Once our party is back alive again and healthed-up I send Mandy back to limbo abmd get on with my quest, the next step of which is to talk to the Jester in Lord British’s torture chamber. According to my walkthrough he knows the location of the hidden town of Dawn that people keep cryptically alluding to. Without a walkthrough I’d probably already have given up. Dawn is a good place to go to buy better weapons, letting you get deeper into the dungeons and get more treasure with less resistance. Things progress smoothly for the next 16 or 17 hours.

The depiction of female genitalia as monstrous and threatening is a common theme among some of our culture's less progressive works of high fantasty. Here our party of adventurers, resembling football hooligans on a weekend away, confronts a group of deadly 'snatches'. Observe the shirtless alpha male and the phallic nature of the wizard's staff. I don't need to write an essay on the implications of the crucifix, but the party's female thief appears to be brandishing a dildo.

When some people look at the Time Lord, they see a stick man with a moongate around his neck. Others see a deep-set face with a centre parting and strong cheekbones, and a moongate for a nose. But what do you see?

Then I get stuck. My walkthrough is telling me next, but it’s going to require a boat. I have yet to see such a thing. Well, there’s one in the moat in Lord British’s castle, but that seems to have been put there purely to bombard Lord British from. So I go and stand on the coast for a thousand turns, or twenty minutes of tapping the space bar, until one arrives. So I head for the hidden continent of Ambrosia, where I rather weirdly get attacked by horses. My boat is wrecked getting there, but this presents no significant problem, because unlike the rest of the map, Ambrosia is literally lousy with boats, so having explored and decided I need to come back when I have more money, I hijack one and return to dry land.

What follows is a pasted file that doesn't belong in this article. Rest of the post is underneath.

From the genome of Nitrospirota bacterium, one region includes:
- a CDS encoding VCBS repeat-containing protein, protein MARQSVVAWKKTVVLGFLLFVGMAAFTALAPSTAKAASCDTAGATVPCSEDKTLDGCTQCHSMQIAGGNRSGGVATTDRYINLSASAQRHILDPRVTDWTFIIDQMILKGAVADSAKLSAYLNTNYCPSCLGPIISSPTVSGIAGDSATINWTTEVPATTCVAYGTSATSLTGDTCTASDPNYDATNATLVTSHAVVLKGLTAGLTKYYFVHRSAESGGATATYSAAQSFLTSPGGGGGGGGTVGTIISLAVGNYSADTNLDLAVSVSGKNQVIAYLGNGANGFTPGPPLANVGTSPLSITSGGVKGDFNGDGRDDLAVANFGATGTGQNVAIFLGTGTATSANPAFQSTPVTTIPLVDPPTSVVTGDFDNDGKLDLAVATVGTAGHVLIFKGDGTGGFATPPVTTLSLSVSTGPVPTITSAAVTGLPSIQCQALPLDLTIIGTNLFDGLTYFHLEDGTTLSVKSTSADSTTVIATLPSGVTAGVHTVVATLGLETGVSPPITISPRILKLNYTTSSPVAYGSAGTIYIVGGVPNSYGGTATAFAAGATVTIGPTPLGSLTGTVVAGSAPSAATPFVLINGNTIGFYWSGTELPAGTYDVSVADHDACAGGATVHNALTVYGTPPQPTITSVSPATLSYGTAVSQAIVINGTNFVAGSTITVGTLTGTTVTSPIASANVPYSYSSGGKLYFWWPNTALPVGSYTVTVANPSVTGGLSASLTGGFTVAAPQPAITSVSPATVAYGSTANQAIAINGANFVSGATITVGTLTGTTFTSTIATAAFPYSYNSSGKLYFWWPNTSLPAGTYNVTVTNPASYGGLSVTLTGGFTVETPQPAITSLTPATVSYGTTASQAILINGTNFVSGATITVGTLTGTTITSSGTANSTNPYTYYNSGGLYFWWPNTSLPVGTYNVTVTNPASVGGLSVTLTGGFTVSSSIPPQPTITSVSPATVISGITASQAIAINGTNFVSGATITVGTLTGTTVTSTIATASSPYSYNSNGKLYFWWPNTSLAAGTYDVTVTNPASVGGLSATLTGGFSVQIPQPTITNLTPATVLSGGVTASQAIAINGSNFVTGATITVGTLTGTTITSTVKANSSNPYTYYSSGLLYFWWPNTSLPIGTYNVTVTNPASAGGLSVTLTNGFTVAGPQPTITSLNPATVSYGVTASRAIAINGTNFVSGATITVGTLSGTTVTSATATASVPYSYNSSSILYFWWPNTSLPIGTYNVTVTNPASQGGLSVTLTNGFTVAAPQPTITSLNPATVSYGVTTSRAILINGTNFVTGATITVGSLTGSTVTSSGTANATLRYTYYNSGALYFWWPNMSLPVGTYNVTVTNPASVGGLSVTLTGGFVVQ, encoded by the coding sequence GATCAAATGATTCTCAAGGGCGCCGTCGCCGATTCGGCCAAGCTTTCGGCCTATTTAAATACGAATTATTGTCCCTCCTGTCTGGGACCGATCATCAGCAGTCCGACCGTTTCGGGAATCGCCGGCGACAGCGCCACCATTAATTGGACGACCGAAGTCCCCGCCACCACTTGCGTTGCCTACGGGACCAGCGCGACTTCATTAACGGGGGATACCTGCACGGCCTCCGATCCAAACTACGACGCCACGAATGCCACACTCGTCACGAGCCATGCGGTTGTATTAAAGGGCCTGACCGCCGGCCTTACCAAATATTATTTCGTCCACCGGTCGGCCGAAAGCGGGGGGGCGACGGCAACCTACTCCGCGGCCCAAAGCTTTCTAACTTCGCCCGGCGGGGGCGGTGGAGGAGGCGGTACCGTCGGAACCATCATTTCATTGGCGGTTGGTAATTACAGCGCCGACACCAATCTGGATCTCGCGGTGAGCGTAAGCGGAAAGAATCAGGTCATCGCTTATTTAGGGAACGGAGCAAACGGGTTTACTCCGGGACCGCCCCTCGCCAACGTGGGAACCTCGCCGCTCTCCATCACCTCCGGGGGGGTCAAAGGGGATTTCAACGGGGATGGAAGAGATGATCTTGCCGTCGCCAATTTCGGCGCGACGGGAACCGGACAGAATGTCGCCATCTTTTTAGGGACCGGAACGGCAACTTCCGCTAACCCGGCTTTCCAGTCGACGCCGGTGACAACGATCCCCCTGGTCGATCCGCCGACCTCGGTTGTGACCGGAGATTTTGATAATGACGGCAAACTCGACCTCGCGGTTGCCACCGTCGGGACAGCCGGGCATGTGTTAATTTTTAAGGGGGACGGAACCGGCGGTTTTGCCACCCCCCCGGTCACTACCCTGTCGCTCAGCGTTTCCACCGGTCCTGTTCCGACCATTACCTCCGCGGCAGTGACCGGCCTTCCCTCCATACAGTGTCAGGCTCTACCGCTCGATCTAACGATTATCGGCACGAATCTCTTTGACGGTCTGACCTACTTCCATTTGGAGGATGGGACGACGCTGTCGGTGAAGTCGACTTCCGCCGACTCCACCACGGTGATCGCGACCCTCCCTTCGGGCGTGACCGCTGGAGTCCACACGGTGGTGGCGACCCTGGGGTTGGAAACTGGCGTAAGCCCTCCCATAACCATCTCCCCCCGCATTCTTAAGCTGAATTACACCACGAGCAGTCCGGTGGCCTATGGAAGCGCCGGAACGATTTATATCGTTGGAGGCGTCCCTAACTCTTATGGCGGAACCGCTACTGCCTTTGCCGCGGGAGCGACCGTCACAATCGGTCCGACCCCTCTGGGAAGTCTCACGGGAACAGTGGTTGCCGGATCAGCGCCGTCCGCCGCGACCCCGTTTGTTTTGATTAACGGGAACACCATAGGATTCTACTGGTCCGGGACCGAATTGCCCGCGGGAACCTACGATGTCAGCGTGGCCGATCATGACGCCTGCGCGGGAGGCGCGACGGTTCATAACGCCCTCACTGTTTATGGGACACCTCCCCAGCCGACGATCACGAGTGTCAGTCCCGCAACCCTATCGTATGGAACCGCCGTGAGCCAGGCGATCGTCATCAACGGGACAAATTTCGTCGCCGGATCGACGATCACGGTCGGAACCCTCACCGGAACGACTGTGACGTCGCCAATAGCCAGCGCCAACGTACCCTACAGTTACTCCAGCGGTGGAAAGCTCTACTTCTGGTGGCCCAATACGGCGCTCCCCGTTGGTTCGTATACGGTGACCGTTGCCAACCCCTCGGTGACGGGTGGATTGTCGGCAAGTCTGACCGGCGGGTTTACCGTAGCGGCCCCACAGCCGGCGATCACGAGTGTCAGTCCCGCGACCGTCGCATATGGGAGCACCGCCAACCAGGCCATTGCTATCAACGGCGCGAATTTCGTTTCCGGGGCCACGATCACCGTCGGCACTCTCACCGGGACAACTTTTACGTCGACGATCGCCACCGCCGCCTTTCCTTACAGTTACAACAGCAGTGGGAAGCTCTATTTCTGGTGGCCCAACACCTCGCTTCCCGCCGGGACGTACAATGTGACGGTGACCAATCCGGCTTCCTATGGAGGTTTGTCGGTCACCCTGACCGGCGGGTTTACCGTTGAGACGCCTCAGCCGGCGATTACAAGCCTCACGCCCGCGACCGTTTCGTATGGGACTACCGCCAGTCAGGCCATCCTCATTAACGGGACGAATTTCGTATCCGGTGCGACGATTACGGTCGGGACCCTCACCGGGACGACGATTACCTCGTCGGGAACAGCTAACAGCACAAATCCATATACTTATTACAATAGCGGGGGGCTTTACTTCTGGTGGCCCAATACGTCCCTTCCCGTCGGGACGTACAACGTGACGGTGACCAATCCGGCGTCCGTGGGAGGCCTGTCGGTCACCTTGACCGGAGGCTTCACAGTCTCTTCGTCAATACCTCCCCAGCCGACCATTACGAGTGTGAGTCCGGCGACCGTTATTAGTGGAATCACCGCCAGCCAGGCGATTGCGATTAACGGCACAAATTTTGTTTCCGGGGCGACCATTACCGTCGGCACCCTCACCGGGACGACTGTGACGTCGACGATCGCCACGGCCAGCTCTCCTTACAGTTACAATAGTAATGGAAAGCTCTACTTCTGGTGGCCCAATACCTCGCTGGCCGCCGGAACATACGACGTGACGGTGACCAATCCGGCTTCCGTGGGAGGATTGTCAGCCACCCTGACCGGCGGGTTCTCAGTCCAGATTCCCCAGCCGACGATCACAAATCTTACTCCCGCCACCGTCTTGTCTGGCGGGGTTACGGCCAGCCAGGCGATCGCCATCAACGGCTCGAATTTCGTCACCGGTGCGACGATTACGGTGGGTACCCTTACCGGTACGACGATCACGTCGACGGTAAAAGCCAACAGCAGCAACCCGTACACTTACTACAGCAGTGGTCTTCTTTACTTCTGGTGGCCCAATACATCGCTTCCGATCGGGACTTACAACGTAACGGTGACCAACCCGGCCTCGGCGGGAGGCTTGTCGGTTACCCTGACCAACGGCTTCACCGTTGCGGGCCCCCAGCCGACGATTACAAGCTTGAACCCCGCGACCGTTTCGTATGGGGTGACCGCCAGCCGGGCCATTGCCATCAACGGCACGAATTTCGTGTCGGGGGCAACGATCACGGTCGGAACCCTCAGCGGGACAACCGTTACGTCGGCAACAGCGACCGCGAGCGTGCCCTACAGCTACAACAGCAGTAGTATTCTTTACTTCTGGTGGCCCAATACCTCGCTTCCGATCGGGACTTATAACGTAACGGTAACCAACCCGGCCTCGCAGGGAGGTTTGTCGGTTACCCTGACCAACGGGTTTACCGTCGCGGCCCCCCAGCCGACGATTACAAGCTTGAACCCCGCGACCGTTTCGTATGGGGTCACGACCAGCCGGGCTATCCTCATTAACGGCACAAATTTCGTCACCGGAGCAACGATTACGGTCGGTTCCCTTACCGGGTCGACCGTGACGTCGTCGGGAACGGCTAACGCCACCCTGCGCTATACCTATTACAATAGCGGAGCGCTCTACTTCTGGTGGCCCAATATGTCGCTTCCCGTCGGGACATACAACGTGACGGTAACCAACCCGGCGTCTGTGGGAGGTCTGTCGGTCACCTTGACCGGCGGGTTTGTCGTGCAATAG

Many hours pass. I kill monsters and the occasional innocent. I get money. My plan now is to go back to Ambrosia for more hit points, then go and defeat the Big Bad. That’s when my boat sinks. Off screen. Aaaaargh.

I go and stand on the coast for 3000 turns. This is boring.

I have had a cunning plan. Exodus’ castle is full of nasty monsters, but there’s a convenient piece of grassland just outside where one can park a horse. This I do, which means I can get past most of the creatures without a fight, although I still take a hell of a lot of damage from fireballs of unknown origin. Then I locate Exodus, who turns out to be (spoiler) a computer, which is lucky because characters in the game have been suggesting I insert cards into him and I wasn’t sure how I was going to do that if he turned out to be a horned demon. Still this ends the game, and in only 310915 moves, or approximately 50 hours. I am very tired now.

Total play time: I lost count, but it must have been about 50 hours.

Missions completed:
Defeated Exodus (yay!)

Verdict: Ultima 3 was the most ambitious CRPG to date, and I’m very glad that it exists. I didn’t really get to see enough of Ultima 2 to make a decent comparison, but in comparison with Ultima, the increased complexity of the game and combat engine represents a substantial improvement, but more importantly it feels like a serious effort has been made to clue the puzzles while still rendering obscure the path to victory. Even if you don’t have a clue what you’re supposed to be doing, exploring thoroughly and talking to everyone is likely to yield positive results even if it’s likely to push the play time up to over 100 hours. In an earlier age, where I don’t have 36 games impulse-bought in sales and numerous other freeware titles, webgames, emulated oldies and “abandonware” clamouring for my attention, plus a loose commitment to playing old RPGs and blogging about them, this would be wonderful, and it’s not Ultima 3’s fault that it’s outlived it’s usefulness.